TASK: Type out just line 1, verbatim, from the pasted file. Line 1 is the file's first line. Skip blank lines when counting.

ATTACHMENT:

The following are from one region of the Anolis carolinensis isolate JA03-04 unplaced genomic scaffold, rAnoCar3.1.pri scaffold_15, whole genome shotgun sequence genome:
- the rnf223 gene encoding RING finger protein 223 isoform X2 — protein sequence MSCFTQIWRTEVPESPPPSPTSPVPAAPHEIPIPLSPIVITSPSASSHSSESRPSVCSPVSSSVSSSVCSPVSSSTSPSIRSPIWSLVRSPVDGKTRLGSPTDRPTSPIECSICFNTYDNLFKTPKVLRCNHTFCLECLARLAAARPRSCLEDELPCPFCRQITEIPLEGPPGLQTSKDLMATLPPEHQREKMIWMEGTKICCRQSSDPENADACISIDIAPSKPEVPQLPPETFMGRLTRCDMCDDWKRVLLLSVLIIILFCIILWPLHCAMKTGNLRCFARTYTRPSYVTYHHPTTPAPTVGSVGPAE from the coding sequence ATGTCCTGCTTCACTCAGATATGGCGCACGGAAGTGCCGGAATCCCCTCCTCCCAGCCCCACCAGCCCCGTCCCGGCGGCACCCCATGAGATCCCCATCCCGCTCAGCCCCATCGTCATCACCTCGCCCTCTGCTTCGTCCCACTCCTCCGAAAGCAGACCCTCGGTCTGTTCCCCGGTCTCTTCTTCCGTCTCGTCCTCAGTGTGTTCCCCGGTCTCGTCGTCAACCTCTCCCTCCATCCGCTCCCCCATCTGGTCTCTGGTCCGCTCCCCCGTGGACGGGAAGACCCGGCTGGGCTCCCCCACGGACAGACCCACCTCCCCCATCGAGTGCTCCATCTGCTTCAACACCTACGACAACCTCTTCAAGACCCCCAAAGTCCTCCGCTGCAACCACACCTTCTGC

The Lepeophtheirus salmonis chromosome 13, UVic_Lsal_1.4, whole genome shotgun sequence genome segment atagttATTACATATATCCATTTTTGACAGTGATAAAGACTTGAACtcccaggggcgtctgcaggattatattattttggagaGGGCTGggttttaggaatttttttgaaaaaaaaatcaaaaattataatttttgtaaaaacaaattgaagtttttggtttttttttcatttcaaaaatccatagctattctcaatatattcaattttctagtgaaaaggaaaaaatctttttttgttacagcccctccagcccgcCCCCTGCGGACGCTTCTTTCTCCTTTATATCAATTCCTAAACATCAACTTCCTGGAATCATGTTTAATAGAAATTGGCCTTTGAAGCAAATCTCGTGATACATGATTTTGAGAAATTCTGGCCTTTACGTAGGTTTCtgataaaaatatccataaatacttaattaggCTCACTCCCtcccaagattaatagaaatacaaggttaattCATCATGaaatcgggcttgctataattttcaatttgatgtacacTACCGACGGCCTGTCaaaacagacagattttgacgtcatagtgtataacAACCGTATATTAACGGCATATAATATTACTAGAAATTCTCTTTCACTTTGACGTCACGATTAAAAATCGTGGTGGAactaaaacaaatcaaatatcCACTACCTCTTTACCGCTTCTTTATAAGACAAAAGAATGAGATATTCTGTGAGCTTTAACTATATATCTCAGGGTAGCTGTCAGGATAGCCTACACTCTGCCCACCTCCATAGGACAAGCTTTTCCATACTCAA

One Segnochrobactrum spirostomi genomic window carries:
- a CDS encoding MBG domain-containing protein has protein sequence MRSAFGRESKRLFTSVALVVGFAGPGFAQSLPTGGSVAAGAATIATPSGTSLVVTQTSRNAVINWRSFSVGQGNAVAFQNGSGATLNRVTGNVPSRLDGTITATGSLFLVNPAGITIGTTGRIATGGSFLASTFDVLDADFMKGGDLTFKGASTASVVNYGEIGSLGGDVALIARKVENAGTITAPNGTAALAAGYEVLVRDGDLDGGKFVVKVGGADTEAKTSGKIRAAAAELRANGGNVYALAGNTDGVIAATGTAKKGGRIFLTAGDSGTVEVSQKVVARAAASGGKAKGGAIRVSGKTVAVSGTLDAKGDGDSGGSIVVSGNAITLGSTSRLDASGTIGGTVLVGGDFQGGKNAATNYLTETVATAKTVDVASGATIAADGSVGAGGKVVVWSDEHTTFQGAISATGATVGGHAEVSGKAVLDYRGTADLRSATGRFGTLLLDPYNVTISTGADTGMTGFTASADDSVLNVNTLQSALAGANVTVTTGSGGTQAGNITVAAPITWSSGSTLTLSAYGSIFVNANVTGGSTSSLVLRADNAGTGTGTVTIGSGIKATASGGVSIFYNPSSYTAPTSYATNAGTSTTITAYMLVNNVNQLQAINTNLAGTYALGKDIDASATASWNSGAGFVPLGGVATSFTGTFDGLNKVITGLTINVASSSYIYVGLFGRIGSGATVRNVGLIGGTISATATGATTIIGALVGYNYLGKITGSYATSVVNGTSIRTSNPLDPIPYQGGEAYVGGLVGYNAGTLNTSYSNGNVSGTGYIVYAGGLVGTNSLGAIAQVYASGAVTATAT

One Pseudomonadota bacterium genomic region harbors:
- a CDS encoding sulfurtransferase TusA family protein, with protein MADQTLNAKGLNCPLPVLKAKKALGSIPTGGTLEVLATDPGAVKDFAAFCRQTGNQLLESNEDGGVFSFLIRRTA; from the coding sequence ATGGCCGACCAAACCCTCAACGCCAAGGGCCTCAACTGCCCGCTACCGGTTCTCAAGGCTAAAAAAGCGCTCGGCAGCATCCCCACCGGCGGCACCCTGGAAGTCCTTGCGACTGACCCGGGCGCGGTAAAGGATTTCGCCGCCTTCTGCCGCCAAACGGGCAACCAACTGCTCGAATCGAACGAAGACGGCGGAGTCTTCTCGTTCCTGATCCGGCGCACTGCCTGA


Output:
The following are from one region of the Anolis carolinensis isolate JA03-04 unplaced genomic scaffold, rAnoCar3.1.pri scaffold_15, whole genome shotgun sequence genome: